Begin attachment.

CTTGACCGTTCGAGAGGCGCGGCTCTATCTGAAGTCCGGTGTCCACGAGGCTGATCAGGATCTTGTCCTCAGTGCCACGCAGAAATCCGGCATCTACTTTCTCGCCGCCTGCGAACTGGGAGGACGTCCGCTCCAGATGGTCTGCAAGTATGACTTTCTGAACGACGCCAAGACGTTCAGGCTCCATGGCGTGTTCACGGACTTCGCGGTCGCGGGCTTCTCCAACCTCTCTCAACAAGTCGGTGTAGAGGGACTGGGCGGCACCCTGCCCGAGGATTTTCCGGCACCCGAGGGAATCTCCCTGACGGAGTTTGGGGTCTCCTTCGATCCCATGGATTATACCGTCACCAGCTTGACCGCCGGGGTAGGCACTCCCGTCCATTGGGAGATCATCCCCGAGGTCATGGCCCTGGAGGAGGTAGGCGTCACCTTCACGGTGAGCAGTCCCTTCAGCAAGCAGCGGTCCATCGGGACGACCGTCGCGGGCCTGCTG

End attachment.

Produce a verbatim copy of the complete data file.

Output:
CTTGACCGTTCGAGAGGCGCGGCTCTATCTGAAGTCCGGTGTCCACGAGGCTGATCAGGATCTTGTCCTCAGTGCCACGCAGAAATCCGGCATCTACTTTCTCGCCGCCTGCGAACTGGGAGGACGTCCGCTCCAGATGGTCTGCAAGTATGACTTTCTGAACGACGCCAAGACGTTCAGGCTCCATGGCGTGTTCACGGACTTCGCGGTCGCGGGCTTCTCCAACCTCTCTCAACAAGTCGGTGTAGAGGGACTGGGCGGCACCCTGCCCGAGGATTTTCCGGCACCCGAGGGAATCTCCCTGACGGAGTTTGGGGTCTCCTTCGATCCCATGGATTATACCGTCACCAGCTTGACCGCCGGGGTAGGCACTCCCGTCCATTGGGAGATCATCCCCGAGGTCATGGCCCTGGAGGAGGTAGGCGTCACCTTCACGGTGAGCAGTCCCTTCAGCAAGCAGCGGTCCATCGGGACGACCGTCGCGGGCCTGCTG